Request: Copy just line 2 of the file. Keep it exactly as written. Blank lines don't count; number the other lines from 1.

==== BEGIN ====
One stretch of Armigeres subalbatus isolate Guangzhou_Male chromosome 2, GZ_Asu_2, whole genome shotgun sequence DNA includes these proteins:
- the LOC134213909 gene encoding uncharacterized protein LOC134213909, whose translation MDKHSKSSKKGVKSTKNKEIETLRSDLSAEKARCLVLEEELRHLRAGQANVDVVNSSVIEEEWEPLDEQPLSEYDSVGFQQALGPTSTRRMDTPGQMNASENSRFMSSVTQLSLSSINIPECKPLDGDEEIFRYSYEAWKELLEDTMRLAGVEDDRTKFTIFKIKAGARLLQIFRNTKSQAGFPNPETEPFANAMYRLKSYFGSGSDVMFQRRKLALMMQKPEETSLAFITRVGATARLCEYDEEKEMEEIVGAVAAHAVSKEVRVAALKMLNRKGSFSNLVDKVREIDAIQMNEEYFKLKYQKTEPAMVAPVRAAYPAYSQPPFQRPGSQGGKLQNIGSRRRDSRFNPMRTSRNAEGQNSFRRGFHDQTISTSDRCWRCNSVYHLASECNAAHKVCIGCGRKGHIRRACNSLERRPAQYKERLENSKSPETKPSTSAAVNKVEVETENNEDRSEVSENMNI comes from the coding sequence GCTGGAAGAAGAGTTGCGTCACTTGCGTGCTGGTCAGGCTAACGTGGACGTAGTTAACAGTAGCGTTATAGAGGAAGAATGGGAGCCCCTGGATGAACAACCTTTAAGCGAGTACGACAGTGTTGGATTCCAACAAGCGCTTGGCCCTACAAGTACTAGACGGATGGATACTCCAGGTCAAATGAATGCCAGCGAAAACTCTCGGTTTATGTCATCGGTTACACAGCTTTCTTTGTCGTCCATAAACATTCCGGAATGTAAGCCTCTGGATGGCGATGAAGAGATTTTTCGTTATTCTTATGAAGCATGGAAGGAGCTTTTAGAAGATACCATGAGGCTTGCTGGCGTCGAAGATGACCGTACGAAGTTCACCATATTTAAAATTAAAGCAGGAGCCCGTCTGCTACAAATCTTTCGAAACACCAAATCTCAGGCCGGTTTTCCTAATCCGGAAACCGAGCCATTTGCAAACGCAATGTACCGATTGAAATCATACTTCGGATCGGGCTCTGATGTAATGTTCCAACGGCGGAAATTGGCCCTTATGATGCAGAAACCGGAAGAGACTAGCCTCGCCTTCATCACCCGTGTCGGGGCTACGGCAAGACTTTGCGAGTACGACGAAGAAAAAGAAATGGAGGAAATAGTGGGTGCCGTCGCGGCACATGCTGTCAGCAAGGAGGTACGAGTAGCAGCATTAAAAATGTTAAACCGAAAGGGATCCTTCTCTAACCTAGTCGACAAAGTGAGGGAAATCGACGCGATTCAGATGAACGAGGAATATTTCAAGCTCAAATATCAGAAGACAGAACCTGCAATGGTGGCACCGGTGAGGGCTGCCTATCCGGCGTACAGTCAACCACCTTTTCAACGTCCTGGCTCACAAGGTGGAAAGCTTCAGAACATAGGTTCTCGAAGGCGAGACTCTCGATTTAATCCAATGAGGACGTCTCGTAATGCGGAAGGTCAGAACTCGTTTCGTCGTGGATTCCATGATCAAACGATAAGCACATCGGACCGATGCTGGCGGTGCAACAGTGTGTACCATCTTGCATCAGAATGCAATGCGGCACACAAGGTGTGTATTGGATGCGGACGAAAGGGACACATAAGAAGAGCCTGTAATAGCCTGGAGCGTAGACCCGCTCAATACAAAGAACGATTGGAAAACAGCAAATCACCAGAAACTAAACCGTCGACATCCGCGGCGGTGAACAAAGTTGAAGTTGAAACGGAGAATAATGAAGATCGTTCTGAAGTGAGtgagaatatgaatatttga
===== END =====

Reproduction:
- the LOC134213909 gene encoding uncharacterized protein LOC134213909, whose translation MDKHSKSSKKGVKSTKNKEIETLRSDLSAEKARCLVLEEELRHLRAGQANVDVVNSSVIEEEWEPLDEQPLSEYDSVGFQQALGPTSTRRMDTPGQMNASENSRFMSSVTQLSLSSINIPECKPLDGDEEIFRYSYEAWKELLEDTMRLAGVEDDRTKFTIFKIKAGARLLQIFRNTKSQAGFPNPETEPFANAMYRLKSYFGSGSDVMFQRRKLALMMQKPEETSLAFITRVGATARLCEYDEEKEMEEIVGAVAAHAVSKEVRVAALKMLNRKGSFSNLVDKVREIDAIQMNEEYFKLKYQKTEPAMVAPVRAAYPAYSQPPFQRPGSQGGKLQNIGSRRRDSRFNPMRTSRNAEGQNSFRRGFHDQTISTSDRCWRCNSVYHLASECNAAHKVCIGCGRKGHIRRACNSLERRPAQYKERLENSKSPETKPSTSAAVNKVEVETENNEDRSEVSENMNI comes from the coding sequence GCTGGAAGAAGAGTTGCGTCACTTGCGTGCTGGTCAGGCTAACGTGGACGTAGTTAACAGTAGCGTTATAGAGGAAGAATGGGAGCCCCTGGATGAACAACCTTTAAGCGAGTACGACAGTGTTGGATTCCAACAAGCGCTTGGCCCTACAAGTACTAGACGGATGGATACTCCAGGTCAAATGAATGCCAGCGAAAACTCTCGGTTTATGTCATCGGTTACACAGCTTTCTTTGTCGTCCATAAACATTCCGGAATGTAAGCCTCTGGATGGCGATGAAGAGATTTTTCGTTATTCTTATGAAGCATGGAAGGAGCTTTTAGAAGATACCATGAGGCTTGCTGGCGTCGAAGATGACCGTACGAAGTTCACCATATTTAAAATTAAAGCAGGAGCCCGTCTGCTACAAATCTTTCGAAACACCAAATCTCAGGCCGGTTTTCCTAATCCGGAAACCGAGCCATTTGCAAACGCAATGTACCGATTGAAATCATACTTCGGATCGGGCTCTGATGTAATGTTCCAACGGCGGAAATTGGCCCTTATGATGCAGAAACCGGAAGAGACTAGCCTCGCCTTCATCACCCGTGTCGGGGCTACGGCAAGACTTTGCGAGTACGACGAAGAAAAAGAAATGGAGGAAATAGTGGGTGCCGTCGCGGCACATGCTGTCAGCAAGGAGGTACGAGTAGCAGCATTAAAAATGTTAAACCGAAAGGGATCCTTCTCTAACCTAGTCGACAAAGTGAGGGAAATCGACGCGATTCAGATGAACGAGGAATATTTCAAGCTCAAATATCAGAAGACAGAACCTGCAATGGTGGCACCGGTGAGGGCTGCCTATCCGGCGTACAGTCAACCACCTTTTCAACGTCCTGGCTCACAAGGTGGAAAGCTTCAGAACATAGGTTCTCGAAGGCGAGACTCTCGATTTAATCCAATGAGGACGTCTCGTAATGCGGAAGGTCAGAACTCGTTTCGTCGTGGATTCCATGATCAAACGATAAGCACATCGGACCGATGCTGGCGGTGCAACAGTGTGTACCATCTTGCATCAGAATGCAATGCGGCACACAAGGTGTGTATTGGATGCGGACGAAAGGGACACATAAGAAGAGCCTGTAATAGCCTGGAGCGTAGACCCGCTCAATACAAAGAACGATTGGAAAACAGCAAATCACCAGAAACTAAACCGTCGACATCCGCGGCGGTGAACAAAGTTGAAGTTGAAACGGAGAATAATGAAGATCGTTCTGAAGTGAGtgagaatatgaatatttga